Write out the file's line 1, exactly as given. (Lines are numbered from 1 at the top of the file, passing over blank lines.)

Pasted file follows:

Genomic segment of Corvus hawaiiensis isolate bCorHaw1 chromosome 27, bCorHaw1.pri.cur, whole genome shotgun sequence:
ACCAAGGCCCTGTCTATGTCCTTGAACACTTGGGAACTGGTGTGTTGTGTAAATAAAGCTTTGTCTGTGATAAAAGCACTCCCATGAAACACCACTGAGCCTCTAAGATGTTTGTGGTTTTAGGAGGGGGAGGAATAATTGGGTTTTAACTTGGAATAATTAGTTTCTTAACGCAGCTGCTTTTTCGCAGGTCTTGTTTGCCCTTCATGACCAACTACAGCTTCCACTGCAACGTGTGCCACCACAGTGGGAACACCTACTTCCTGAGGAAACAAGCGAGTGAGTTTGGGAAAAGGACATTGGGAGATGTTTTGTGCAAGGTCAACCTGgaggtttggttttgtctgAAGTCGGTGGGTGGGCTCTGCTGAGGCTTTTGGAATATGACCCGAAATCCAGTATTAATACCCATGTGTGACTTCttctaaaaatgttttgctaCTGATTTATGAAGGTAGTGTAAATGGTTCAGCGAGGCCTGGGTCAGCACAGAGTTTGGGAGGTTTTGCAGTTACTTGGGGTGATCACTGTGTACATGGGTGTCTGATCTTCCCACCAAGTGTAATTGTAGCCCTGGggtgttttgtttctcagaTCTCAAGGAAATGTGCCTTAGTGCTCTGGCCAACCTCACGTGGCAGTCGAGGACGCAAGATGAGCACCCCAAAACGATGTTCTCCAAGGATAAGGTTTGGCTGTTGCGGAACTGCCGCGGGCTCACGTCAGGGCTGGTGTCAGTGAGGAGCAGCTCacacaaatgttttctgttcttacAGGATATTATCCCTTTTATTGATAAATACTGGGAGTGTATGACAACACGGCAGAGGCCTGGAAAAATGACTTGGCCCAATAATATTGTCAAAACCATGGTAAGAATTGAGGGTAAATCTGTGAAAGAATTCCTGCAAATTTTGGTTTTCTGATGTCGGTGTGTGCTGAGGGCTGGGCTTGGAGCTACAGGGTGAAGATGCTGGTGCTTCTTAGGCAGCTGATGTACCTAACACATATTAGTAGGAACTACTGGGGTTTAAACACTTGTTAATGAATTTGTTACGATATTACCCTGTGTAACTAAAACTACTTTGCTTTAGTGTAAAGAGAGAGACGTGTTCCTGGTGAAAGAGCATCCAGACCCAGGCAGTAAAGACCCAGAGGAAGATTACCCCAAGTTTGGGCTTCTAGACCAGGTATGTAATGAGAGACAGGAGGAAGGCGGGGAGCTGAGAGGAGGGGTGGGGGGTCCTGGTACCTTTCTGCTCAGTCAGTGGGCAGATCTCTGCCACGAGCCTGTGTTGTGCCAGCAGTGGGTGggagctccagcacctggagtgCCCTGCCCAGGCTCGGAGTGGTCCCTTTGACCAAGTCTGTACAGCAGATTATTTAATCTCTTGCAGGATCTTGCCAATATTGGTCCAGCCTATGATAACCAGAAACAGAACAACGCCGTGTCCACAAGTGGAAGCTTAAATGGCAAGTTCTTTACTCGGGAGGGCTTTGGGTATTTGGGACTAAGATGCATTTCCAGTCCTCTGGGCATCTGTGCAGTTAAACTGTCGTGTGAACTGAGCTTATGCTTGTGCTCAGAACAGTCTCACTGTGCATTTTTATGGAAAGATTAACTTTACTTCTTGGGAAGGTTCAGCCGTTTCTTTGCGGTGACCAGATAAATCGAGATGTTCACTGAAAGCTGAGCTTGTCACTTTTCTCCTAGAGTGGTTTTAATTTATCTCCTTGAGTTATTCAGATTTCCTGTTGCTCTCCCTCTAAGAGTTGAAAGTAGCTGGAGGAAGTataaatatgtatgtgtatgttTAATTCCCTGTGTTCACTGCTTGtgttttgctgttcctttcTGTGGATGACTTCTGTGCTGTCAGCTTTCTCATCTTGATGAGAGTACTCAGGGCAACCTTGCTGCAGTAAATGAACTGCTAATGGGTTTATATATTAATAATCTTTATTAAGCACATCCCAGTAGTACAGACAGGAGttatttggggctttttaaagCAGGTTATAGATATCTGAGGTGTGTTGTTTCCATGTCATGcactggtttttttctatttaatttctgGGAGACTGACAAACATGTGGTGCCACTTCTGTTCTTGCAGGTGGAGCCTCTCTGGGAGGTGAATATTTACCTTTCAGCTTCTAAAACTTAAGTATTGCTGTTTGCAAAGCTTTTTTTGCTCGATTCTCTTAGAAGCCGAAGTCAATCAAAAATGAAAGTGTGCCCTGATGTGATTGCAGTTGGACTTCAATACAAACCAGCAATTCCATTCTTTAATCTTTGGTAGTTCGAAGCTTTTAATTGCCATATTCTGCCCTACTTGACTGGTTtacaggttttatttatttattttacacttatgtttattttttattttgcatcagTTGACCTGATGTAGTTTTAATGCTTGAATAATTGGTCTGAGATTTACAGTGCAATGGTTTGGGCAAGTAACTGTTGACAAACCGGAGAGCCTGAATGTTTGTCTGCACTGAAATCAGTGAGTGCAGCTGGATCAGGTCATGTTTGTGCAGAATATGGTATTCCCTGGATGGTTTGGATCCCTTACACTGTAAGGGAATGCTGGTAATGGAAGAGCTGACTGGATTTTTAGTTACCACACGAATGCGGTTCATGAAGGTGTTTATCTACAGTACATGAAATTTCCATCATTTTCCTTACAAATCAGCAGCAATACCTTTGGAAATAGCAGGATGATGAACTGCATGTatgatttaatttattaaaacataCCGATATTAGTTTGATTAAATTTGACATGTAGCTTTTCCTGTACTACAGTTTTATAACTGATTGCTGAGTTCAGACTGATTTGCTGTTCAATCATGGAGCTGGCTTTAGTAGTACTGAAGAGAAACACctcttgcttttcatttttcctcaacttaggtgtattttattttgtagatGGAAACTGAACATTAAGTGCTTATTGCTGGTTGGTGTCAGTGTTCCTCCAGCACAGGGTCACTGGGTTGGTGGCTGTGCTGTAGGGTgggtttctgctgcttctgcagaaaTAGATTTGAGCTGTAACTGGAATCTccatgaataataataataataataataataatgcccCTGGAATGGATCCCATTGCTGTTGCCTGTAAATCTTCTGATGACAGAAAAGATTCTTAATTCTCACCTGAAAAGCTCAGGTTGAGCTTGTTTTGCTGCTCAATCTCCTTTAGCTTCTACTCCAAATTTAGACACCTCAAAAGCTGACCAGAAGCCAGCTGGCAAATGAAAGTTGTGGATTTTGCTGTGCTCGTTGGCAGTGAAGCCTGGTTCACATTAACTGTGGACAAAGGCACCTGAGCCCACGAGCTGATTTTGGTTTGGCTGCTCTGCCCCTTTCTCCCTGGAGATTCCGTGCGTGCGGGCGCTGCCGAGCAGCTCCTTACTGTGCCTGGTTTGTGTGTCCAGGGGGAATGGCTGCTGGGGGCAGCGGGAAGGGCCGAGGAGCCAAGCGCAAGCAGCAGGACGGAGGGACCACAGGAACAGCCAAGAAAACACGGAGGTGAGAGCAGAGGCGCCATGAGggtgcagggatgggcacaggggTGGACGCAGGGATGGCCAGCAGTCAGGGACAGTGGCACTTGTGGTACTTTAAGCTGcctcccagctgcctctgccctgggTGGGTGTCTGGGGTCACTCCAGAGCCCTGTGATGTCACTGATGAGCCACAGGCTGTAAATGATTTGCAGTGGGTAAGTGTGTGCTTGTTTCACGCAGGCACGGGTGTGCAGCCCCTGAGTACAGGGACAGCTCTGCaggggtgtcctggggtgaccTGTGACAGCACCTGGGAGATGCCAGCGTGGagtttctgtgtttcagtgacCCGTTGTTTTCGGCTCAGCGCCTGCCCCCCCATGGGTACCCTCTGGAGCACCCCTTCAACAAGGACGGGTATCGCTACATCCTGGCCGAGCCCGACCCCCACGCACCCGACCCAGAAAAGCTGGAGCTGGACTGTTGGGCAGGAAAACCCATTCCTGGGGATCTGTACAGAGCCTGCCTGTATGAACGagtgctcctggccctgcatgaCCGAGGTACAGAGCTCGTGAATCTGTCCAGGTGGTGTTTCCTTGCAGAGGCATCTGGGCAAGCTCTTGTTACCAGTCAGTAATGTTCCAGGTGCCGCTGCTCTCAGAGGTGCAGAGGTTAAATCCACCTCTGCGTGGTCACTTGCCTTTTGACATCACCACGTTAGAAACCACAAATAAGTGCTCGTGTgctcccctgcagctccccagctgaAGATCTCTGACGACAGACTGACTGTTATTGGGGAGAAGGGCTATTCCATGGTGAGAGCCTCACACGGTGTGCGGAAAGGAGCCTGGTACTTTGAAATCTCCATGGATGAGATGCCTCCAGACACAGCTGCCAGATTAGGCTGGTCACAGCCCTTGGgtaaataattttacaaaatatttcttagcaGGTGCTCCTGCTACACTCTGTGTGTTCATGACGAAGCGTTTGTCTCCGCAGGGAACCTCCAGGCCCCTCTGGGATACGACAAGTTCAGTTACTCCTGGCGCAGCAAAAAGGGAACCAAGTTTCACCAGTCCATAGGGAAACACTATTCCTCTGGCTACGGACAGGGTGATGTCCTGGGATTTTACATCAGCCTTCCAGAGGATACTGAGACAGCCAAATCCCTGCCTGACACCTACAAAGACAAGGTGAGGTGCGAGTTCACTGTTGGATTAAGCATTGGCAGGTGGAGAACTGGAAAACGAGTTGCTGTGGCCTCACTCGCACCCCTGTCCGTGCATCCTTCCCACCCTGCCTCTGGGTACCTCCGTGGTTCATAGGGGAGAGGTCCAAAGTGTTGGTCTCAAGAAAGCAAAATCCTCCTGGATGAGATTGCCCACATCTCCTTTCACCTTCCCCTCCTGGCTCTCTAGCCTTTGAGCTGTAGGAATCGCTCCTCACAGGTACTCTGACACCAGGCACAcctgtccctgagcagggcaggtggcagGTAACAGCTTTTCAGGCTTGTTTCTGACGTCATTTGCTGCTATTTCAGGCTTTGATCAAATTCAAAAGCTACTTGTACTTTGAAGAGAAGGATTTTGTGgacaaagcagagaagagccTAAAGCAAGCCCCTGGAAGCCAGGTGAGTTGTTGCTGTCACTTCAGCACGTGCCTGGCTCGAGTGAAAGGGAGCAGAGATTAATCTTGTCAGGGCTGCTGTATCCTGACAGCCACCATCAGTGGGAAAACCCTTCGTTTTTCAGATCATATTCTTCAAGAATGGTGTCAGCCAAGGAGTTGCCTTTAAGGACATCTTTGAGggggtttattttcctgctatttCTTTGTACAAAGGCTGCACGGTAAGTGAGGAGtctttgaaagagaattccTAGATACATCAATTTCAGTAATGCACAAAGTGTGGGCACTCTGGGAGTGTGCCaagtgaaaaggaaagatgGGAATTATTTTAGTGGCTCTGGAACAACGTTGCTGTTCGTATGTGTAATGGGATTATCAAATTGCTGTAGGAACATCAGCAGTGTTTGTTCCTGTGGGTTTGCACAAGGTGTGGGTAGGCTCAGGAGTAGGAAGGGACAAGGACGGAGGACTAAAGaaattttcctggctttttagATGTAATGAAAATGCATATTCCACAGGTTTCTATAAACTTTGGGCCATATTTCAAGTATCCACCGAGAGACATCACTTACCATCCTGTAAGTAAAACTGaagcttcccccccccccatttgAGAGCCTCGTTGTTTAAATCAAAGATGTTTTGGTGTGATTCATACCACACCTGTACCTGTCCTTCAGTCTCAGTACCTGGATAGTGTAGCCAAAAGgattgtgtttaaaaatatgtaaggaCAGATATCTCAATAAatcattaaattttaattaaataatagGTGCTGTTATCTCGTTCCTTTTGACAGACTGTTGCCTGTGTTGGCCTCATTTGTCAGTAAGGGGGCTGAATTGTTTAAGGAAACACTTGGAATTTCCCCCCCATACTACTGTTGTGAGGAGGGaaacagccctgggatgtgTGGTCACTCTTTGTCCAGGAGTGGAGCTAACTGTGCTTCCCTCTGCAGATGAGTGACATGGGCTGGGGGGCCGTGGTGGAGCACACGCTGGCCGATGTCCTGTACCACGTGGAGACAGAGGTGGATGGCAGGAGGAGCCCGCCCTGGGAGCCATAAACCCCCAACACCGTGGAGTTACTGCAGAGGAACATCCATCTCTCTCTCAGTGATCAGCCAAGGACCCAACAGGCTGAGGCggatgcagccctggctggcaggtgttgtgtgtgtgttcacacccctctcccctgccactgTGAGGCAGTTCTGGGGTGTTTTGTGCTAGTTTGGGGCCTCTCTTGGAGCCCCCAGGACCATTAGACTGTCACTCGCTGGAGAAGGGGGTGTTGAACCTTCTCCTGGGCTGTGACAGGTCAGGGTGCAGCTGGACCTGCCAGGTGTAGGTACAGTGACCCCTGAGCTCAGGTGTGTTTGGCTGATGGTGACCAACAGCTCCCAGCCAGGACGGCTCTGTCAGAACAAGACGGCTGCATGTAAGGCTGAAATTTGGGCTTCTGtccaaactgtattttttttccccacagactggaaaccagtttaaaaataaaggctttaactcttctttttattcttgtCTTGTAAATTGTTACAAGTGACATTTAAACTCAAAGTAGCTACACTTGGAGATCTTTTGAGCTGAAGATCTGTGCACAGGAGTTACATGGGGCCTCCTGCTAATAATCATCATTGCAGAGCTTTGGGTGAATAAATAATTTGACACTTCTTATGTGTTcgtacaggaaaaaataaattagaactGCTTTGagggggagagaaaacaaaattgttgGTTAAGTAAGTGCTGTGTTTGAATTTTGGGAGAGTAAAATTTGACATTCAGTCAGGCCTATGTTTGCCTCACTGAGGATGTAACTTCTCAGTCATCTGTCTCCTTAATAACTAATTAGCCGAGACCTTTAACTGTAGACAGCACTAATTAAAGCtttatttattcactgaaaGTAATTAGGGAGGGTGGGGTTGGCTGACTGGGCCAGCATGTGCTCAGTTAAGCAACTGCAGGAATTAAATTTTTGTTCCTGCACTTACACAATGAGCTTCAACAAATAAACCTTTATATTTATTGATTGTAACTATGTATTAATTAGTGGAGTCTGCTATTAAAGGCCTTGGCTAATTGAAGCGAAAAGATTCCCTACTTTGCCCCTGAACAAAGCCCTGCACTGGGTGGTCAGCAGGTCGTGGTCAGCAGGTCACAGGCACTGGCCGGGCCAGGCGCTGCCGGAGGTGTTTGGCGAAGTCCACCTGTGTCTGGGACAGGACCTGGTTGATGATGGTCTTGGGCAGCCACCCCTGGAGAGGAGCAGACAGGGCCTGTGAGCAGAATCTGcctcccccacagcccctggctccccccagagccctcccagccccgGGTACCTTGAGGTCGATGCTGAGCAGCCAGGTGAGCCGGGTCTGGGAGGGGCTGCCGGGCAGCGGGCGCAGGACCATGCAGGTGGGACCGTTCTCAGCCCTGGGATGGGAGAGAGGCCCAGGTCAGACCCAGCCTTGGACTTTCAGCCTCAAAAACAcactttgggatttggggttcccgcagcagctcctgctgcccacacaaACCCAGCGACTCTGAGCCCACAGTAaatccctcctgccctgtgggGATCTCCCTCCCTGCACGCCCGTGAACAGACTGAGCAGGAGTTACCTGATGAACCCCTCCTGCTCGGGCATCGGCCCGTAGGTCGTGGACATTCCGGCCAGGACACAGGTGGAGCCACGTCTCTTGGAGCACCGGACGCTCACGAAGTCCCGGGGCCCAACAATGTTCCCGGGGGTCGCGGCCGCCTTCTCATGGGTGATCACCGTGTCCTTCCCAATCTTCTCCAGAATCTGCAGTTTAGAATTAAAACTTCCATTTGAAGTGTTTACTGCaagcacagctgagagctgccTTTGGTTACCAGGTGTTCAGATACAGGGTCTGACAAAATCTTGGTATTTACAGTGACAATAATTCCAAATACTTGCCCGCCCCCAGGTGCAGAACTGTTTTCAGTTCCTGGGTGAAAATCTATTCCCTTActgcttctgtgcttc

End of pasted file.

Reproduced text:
Genomic segment of Corvus hawaiiensis isolate bCorHaw1 chromosome 27, bCorHaw1.pri.cur, whole genome shotgun sequence: